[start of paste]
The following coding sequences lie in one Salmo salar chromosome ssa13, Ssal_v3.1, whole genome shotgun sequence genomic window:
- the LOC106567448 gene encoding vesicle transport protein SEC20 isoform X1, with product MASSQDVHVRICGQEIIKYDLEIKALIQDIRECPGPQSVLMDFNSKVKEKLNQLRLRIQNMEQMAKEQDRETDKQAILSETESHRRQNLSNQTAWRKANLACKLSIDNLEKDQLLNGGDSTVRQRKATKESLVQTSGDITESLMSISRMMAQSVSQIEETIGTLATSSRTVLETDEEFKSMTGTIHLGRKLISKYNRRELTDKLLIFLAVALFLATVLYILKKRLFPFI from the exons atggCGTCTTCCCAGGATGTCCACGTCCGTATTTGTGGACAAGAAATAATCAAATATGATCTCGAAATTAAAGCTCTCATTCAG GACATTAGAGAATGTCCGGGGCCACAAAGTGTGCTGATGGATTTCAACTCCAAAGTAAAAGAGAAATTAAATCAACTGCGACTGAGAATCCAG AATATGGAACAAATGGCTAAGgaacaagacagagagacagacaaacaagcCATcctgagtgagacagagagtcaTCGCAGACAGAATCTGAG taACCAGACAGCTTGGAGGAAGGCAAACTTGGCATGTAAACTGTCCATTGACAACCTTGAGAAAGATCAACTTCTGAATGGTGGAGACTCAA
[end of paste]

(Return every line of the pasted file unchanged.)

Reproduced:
The following coding sequences lie in one Salmo salar chromosome ssa13, Ssal_v3.1, whole genome shotgun sequence genomic window:
- the LOC106567448 gene encoding vesicle transport protein SEC20 isoform X1, with product MASSQDVHVRICGQEIIKYDLEIKALIQDIRECPGPQSVLMDFNSKVKEKLNQLRLRIQNMEQMAKEQDRETDKQAILSETESHRRQNLSNQTAWRKANLACKLSIDNLEKDQLLNGGDSTVRQRKATKESLVQTSGDITESLMSISRMMAQSVSQIEETIGTLATSSRTVLETDEEFKSMTGTIHLGRKLISKYNRRELTDKLLIFLAVALFLATVLYILKKRLFPFI from the exons atggCGTCTTCCCAGGATGTCCACGTCCGTATTTGTGGACAAGAAATAATCAAATATGATCTCGAAATTAAAGCTCTCATTCAG GACATTAGAGAATGTCCGGGGCCACAAAGTGTGCTGATGGATTTCAACTCCAAAGTAAAAGAGAAATTAAATCAACTGCGACTGAGAATCCAG AATATGGAACAAATGGCTAAGgaacaagacagagagacagacaaacaagcCATcctgagtgagacagagagtcaTCGCAGACAGAATCTGAG taACCAGACAGCTTGGAGGAAGGCAAACTTGGCATGTAAACTGTCCATTGACAACCTTGAGAAAGATCAACTTCTGAATGGTGGAGACTCAA